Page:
In the following, we first introduce the concept and theory of the reconstruction with a synthetic frequency lattice in Sec. II. Then, we describe the experimental setup and demonstrate the reconstruction of signals with two and four spectral lines in Sec. III. Finally, we present conclusions and outlook in Sec. IV.
II. CONCEPT OF RECONSTRUCTION WITH SYNTHETIC FREQUENCY LATTICE
We propose the use of a synthetic frequency lattice to transform input signals into a form where a single-shot spectral intensity measurement at the output would allow full reconstruction of the input spectral phase and coherence. In a synthetic lattice, discrete frequency components effectively become lattice sites, where light can couple or hop to nearest-neighbor or farther frequencies corresponding to the short- and long-range couplings on a lattice. Such frequency lattices allow complex spectral manipulation of light within a single spatial mode of an optical fiber or waveguide.3,6,26
We build on the recently developed approaches based on spatial lattices27–32 and reveal that light propagation and reshaping in nonlinearly induced synthetic lattices can be utilized to allow full reconstruction of an input signal from a simple spectral intensity measurement at the output. Specifically, the spectral amplitude, phase, and relative coherence of the signal can be recovered. The system is all-optical, with the synthetic lattice induced through optical nonlinearity and controlled via a pump, which can be altered quickly to provide different functionalities. Furthermore, manipulation of light within the spectral dimensions, without resorting to spatial multiplexing, makes such devices very compact.
We consider an input signal whose spectrum consists of a number of discrete frequency components separated by a constant spectral spacing Ω, as shown in Fig. 1. After propagating through the synthetic lattice, which introduces coupling between the frequency lines, the input signal is spread across an increased number of synthetic lattice sites. In the regime of coherent frequency conversion, the output spectral intensity pattern is dependent on the relative phases and coherence of the input signal. Importantly, we find that, for certain parameters of the synthetic lattice, it is sufficient to measure just the output spectral intensities in order to perform robust reconstruction of the input spectrum and phase. The propagation of a fully coherent signal through the synthetic lattice, which can be induced experimentally in an optical fiber as we discuss in the following (Sec. III), can be described by coupled-mode equations3 for a set of complex amplitudes an at frequency components nΩ,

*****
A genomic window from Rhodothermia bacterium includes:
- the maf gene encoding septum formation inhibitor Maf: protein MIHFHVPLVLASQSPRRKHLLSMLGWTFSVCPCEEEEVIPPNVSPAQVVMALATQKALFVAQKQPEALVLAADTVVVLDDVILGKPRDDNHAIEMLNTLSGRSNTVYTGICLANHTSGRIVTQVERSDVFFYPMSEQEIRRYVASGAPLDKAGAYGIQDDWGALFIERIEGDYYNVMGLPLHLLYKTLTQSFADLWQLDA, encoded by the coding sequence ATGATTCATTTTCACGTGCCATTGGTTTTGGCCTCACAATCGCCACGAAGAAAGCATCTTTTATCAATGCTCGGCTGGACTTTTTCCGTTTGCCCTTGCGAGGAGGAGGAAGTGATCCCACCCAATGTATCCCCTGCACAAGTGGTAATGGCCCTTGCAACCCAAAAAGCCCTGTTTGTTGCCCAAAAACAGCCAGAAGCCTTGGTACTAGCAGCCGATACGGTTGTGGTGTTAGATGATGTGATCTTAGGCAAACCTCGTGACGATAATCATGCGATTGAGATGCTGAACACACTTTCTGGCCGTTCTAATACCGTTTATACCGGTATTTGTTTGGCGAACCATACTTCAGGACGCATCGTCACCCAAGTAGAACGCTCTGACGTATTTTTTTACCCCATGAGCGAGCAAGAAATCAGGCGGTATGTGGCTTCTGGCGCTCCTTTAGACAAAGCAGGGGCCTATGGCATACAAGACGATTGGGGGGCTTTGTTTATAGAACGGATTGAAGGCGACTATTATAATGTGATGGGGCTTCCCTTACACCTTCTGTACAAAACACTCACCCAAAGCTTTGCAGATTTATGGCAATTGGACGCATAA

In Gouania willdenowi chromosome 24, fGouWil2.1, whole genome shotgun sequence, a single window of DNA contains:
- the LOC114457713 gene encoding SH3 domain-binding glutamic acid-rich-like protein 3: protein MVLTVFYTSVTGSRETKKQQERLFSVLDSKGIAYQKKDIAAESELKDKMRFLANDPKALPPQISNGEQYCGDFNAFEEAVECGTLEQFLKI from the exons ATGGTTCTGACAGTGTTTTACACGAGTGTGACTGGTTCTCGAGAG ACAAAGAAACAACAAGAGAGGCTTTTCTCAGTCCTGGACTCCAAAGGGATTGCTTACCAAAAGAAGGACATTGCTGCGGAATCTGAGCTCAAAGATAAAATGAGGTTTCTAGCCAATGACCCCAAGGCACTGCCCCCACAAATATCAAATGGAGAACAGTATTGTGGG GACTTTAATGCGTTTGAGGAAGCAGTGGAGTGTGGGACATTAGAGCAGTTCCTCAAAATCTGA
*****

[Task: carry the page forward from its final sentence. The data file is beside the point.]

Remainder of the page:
where is the jth order coupling coefficient, γ is the effective nonlinearity, and Am(z) are the complex amplitudes of the envelope of pump spectral components. We determine the lattice dispersion in the framework of Eq. (1) by considering the plane-wave solutions in the form an = a0 exp[ikn + iβ(k)z], where k is the wavenumber, and find the propagation constant as
The output state after propagation through the fiber length L is related to the input state via a linear transformation, which can be expressed through the transfer matrix T,
We obtain the transfer matrix elements by performing a Fourier transform of Eq. (1) as
In general, noise and fluctuations may affect the coherence of the comb spectrum. Such partially coherent signals can be characterized by the mutual coherence or complex visibility33 between different pairs of spectral lines,
where ãn(z) are the fluctuating complex field amplitudes of the spectral comb lines and angled brackets denote averaging. It is established33 that any partially coherent field can be represented as an incoherent mixture of coherent fields indexed by p such that
The output comb intensities, which can be directly measured by a spectrometer, are then found as